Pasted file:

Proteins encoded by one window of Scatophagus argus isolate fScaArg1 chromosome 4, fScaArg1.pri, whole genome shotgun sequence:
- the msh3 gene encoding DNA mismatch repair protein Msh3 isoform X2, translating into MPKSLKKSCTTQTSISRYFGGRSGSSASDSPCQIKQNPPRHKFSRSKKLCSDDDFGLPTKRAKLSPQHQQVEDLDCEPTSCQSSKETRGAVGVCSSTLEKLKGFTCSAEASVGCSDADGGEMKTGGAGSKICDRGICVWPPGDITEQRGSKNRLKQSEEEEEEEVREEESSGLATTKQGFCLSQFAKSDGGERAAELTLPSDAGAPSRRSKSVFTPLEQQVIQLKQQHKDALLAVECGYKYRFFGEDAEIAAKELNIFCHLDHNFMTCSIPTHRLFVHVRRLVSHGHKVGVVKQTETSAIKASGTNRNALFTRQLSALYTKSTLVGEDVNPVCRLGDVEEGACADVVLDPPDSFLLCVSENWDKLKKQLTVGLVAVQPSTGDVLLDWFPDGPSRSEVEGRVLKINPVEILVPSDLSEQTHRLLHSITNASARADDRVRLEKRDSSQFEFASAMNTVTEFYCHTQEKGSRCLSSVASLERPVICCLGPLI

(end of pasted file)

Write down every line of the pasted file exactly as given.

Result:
Proteins encoded by one window of Scatophagus argus isolate fScaArg1 chromosome 4, fScaArg1.pri, whole genome shotgun sequence:
- the msh3 gene encoding DNA mismatch repair protein Msh3 isoform X2, translating into MPKSLKKSCTTQTSISRYFGGRSGSSASDSPCQIKQNPPRHKFSRSKKLCSDDDFGLPTKRAKLSPQHQQVEDLDCEPTSCQSSKETRGAVGVCSSTLEKLKGFTCSAEASVGCSDADGGEMKTGGAGSKICDRGICVWPPGDITEQRGSKNRLKQSEEEEEEEVREEESSGLATTKQGFCLSQFAKSDGGERAAELTLPSDAGAPSRRSKSVFTPLEQQVIQLKQQHKDALLAVECGYKYRFFGEDAEIAAKELNIFCHLDHNFMTCSIPTHRLFVHVRRLVSHGHKVGVVKQTETSAIKASGTNRNALFTRQLSALYTKSTLVGEDVNPVCRLGDVEEGACADVVLDPPDSFLLCVSENWDKLKKQLTVGLVAVQPSTGDVLLDWFPDGPSRSEVEGRVLKINPVEILVPSDLSEQTHRLLHSITNASARADDRVRLEKRDSSQFEFASAMNTVTEFYCHTQEKGSRCLSSVASLERPVICCLGPLI